In May the graduates of Middlebury College in Vermont listened to former Rep. Barbara Jordan talk about the necessity of living with one another from a basis of shared values. In this excerpt, with the help of some thoughts from the Kansas City Star Times (Sept. 17, 1986) she honors one of life's littlest institutions ... kindergarten.
THIS is the time to identify those values we have in common and incorporate them into our rules for daily living. It is by this that the quality of our civilization is measured.
Any identification of values in common should include the following:
TRUTH: John Rawls, a political philosopher, says of truth that it is ``the first virtue of all human institutions.'' We expect to be told the truth in the myriad interactions of social intercourse. Lying is always wrong. If it is ever to be excused, the circumstances must be a crisis in which life or death is at stake. Those who govern must and should have an unbreachable attachment to the truth.
TOLERANCE: This is a minimum, entry-level value for the society. We celebrate the pluralism which so identifies America. We are a diverse people with differing ideas, beliefs, habits, and customs. And we tolerate diversity as long as it does not threaten public order and safety. Tolerance is a value we have in common. A higher level or plane of this value is RESPECT: The individual is entitled to have his selfhood respected and his dignity protected from violation by others. The movement from mere tolerance to respect represents a change from passive response to engaged feeling and belief. Tolerance and Respect are in the public interest and for the common good.
The imperative of COMMUNITY is shared value. We are human, social, and political and are naturally inclined to organize ourselves into a community. We associate with each other in society for mutual benefit. Such political philosophers as John Locke, David Hume, Thomas Hobbs, John Rawls, and others have written much about the Social Contract which governed once we were no longer in a state of nature. That contract gave us a government of laws and regulated our conduct in ways which made sense.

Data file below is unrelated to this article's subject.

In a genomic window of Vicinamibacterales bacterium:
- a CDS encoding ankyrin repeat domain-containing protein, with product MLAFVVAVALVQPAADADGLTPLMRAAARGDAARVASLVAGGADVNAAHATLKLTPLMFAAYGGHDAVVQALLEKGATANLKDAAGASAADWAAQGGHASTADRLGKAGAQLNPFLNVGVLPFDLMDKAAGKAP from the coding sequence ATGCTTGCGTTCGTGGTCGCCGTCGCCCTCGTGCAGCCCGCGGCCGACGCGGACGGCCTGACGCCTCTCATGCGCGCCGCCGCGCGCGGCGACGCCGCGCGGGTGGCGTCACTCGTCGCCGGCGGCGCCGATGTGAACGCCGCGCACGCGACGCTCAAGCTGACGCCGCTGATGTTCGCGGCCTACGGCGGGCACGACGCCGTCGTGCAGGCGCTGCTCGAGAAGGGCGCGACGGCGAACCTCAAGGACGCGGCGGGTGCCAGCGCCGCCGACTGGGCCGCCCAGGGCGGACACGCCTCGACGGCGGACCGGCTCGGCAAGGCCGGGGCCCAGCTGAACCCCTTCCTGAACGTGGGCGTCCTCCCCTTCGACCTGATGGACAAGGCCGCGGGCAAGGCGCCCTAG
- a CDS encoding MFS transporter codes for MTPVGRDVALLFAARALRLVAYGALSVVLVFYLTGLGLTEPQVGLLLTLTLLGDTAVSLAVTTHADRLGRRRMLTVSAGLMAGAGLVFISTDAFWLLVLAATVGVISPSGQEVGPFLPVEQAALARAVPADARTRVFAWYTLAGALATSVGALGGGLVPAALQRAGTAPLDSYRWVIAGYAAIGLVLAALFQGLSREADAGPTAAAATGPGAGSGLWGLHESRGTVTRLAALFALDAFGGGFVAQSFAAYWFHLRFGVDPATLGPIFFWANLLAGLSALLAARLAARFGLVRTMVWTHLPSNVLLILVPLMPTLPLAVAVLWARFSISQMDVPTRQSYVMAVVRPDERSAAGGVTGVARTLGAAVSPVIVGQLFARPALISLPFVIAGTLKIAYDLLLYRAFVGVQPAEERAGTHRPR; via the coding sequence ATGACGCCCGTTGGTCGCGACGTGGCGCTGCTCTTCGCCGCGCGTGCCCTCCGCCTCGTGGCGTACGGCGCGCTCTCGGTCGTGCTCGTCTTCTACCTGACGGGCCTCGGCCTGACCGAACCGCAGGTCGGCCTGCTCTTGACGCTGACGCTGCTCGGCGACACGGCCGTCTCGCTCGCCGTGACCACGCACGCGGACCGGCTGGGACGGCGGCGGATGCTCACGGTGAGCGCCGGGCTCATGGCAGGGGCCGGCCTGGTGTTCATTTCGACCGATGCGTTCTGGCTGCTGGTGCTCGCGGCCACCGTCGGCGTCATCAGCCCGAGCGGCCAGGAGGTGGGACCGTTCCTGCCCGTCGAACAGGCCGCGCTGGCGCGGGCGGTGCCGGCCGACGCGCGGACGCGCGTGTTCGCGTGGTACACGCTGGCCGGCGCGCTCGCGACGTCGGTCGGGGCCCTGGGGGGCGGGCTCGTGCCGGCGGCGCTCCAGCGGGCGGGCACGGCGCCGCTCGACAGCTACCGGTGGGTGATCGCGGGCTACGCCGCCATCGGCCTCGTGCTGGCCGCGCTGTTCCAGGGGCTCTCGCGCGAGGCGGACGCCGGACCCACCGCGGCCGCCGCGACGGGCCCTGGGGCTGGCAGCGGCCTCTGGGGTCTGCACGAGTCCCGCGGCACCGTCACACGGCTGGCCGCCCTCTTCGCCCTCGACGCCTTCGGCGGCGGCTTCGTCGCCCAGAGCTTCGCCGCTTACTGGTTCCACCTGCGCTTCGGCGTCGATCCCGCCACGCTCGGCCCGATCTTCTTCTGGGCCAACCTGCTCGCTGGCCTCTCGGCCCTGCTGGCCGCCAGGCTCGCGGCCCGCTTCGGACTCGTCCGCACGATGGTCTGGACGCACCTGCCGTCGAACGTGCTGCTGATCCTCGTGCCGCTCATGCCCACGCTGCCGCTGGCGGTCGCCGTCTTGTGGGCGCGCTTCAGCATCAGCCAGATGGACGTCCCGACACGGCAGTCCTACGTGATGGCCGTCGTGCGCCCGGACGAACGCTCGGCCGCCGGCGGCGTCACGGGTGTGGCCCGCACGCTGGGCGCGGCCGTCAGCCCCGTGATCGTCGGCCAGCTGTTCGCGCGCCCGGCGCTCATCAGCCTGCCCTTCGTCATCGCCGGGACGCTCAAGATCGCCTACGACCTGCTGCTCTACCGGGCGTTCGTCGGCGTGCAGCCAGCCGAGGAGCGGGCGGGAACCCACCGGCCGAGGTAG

The antithesis to community is isolation. There is a danger which surrounds anyone who chooses isolation over community. Isolation, underscored and reinforced, leads to a kind of hyperindivid-ualism. Such, carried to an extreme, leads inexorably to anarchy, a nonstate which is in no one's interest....
I leave you with this essay by Robert Fulghum, ``All I ever really needed to know I learned in Kindergarten.''
Most of what I really need to know about how to live, what to do, and how to be I learned in kindergarten. Wisdom was not at the top of the graduate school mountain, but there in the sandbox at nursery School.
These are the things I learned: Share everything. Play fair. Don't hit people. Put things back where you found them. Clean up your own mess. Don't take things that aren't yours. Say you're sorry when you hurt somebody. Wash your hands before you eat. Flush. Warm milk and cookies are good for you. Live a balanced life. Learn some and think some and draw and paint and sing and dance and play and work every day some.
Take a nap every afternoon. When you go out into the world, watch for traffic, hold hands, and stick together. Be aware of wonder. Remember the little seed in the plastic cup. The roots go down and the plant goes up and nobody really knows how or why, but we are all like that...
And then remember the book about Dick and Jane and the first word you learned, the biggest word of all - LOOK. Everything you need to know is in there somewhere. The Golden Rule and love and basic sanitation. Ecology and politics and sane living.
Think of what a better world it would be if we all - the whole world - had cookies and milk about 3 o'clock every afternoon and then lay down with our blankets for a nap. Or if we had a basic policy in our nation, and other nations, to always put things back where we found them and clean up your own messes. And it is still true, no matter how old you are, when you go out into the world, it is best to hold hands and stick together.
Tomorrow: Ted Koppel views the Ten Commandments.